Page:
He was in favour of social technologies like Skype and Twitter (he tweets here) and flipping the classroom, so that the routine work was done at home and the interesting and challenging stuff done collaboaratively at school. He showed us some slides of stupid things that schools ban, mostly mobile phones which were often the most powerful computers in the room, turned off or banned completely.

And he DID have some key messages that resonated with me:

  • Listen to the students
  • The most risky thing you can do as a school or a system is to do nothing.
  • Teachers needs to lead this discussion – the future competitors to our schools will be Pearson
  • If you can astonish kids with the place you create and the expectations you bring, they will astonish you

Meanwhile, on another island…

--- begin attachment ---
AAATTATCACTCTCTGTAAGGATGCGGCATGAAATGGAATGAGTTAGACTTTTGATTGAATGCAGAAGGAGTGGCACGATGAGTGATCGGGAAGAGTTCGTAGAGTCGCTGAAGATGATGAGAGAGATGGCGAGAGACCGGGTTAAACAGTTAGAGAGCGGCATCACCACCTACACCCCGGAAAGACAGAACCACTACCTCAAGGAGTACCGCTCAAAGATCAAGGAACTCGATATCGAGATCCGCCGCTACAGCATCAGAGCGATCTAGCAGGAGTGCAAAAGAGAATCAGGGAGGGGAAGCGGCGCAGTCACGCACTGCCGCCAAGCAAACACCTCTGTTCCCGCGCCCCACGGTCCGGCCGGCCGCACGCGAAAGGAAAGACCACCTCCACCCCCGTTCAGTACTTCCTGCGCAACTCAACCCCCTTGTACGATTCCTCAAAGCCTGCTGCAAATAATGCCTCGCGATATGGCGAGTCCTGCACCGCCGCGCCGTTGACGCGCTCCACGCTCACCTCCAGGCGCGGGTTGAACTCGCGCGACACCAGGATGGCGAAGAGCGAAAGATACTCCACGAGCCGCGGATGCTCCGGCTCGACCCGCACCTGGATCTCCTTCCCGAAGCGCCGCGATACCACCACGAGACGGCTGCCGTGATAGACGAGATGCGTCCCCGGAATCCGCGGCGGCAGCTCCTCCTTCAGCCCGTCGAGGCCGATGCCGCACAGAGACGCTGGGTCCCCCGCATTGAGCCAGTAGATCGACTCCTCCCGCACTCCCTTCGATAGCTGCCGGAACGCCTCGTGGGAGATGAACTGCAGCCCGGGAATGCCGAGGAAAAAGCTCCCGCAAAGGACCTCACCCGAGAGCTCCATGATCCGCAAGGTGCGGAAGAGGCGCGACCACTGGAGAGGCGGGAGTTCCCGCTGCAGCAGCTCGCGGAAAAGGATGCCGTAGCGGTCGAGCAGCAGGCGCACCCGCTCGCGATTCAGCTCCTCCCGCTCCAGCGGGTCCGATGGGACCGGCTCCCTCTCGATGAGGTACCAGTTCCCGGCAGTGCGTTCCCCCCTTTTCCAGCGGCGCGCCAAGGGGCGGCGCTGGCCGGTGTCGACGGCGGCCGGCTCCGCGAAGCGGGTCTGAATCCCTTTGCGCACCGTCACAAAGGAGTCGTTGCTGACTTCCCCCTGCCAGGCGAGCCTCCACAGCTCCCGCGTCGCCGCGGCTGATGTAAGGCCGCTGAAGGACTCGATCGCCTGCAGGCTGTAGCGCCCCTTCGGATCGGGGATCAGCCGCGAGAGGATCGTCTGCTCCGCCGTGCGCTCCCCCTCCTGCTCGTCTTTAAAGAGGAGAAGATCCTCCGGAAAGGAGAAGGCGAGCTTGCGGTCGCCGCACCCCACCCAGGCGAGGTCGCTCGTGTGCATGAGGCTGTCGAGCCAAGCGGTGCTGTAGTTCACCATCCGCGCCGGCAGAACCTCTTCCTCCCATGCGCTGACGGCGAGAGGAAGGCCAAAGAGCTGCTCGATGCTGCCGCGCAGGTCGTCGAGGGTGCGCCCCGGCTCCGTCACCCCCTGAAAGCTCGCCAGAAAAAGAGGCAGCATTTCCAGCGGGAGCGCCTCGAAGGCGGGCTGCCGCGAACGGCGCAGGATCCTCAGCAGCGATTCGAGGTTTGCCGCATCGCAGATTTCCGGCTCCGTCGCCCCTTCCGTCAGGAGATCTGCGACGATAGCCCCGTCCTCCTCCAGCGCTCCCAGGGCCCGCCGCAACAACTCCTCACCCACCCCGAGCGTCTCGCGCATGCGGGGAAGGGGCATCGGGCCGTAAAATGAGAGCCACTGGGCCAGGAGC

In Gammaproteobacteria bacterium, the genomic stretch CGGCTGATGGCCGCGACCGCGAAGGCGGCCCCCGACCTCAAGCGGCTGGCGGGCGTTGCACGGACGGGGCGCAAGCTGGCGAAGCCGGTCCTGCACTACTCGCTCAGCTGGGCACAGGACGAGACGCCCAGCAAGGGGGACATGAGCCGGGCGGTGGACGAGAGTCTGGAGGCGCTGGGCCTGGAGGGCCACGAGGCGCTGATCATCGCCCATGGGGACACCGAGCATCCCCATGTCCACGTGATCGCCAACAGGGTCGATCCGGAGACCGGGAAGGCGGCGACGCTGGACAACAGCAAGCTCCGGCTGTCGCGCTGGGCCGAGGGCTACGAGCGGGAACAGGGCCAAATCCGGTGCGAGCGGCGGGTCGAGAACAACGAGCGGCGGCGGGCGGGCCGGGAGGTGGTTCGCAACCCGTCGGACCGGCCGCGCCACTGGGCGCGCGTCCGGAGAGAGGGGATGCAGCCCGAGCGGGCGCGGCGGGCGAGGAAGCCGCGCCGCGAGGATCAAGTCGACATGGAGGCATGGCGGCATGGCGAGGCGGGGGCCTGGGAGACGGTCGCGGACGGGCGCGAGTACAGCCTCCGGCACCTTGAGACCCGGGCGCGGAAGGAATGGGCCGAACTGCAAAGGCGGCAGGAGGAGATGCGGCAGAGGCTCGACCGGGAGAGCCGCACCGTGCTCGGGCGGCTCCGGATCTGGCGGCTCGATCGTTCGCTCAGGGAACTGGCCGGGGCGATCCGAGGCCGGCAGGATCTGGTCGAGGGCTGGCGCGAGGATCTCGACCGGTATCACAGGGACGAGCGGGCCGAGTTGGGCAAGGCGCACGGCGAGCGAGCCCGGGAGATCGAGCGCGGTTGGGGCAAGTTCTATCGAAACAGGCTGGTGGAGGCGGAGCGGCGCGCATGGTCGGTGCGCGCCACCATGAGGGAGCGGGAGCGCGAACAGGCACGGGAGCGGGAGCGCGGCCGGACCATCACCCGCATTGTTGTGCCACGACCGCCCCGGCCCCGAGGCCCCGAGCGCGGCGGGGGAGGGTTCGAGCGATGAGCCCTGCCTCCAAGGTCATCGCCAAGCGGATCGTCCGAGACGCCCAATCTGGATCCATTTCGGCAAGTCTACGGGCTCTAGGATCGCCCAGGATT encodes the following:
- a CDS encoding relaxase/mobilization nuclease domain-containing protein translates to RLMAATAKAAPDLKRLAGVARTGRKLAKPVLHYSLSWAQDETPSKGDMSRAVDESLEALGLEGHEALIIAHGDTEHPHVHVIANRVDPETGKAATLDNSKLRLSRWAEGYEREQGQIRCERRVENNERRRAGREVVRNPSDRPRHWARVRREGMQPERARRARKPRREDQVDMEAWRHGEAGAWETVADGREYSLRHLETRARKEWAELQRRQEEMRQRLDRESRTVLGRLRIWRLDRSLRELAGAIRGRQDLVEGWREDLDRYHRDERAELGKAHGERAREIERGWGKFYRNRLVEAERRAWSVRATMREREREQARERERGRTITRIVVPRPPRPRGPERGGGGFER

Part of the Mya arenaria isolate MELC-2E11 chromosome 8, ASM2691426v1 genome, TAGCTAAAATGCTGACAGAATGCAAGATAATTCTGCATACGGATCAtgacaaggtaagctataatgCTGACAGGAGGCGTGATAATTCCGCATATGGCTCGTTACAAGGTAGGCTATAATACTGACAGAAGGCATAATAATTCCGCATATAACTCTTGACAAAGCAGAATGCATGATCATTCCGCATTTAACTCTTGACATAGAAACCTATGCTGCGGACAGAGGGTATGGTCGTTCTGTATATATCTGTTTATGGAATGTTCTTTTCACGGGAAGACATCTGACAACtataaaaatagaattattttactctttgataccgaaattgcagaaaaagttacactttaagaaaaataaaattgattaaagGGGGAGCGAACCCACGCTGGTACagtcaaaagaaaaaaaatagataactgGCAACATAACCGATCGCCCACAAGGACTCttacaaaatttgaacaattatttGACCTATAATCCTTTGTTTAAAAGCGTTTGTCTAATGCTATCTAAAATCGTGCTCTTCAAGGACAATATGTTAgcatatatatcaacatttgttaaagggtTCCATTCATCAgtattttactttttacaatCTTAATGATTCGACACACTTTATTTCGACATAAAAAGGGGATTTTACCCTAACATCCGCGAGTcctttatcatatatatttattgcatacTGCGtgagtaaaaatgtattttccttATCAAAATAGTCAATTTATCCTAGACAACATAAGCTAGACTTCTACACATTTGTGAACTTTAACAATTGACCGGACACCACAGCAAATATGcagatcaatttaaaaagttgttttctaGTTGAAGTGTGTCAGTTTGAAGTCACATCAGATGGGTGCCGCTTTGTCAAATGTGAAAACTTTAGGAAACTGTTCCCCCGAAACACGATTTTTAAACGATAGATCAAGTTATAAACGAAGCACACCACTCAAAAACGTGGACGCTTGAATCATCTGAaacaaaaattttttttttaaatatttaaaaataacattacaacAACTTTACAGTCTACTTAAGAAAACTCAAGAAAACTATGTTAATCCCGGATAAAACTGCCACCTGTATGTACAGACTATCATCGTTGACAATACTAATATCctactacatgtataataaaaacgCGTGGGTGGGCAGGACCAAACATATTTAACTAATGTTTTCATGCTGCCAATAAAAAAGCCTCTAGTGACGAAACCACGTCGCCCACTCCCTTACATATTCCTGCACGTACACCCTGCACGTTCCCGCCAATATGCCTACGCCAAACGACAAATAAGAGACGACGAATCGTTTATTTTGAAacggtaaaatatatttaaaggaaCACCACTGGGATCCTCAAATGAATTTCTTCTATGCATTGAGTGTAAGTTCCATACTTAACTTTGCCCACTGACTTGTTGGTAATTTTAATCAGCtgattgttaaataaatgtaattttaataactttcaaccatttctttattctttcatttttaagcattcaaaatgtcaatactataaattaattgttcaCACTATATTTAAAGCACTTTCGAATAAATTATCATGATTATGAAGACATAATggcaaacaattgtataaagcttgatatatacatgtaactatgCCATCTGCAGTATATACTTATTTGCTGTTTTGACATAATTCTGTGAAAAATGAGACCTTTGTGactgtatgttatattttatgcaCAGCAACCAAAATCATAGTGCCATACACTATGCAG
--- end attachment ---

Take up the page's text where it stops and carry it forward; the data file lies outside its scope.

Not sure what it is with my latest habit of titling my posts with old references to film and TV (the title here is from my old fave ‘Gilligan’s Island”) but it just seemed to fit.

Just as we are sitting the students down to NAPLAN testing, news from the old dart is that those tests are being boycotted for the very same reasons many teachers have reservations about NAPLAN here.

The BBC report said:

Many head teachers say that the tests damage children’s education because they encourage teachers to “teach to the test”, so that other subjects are squeezed out of the curriculum.

And the league tables, they say, humiliate schools and do not show what they and their pupils really achieve.

The industrial action is being taken by the National Association of Head Teachers and heads and deputies in the National Union of Teachers but members are free to stage the action or not.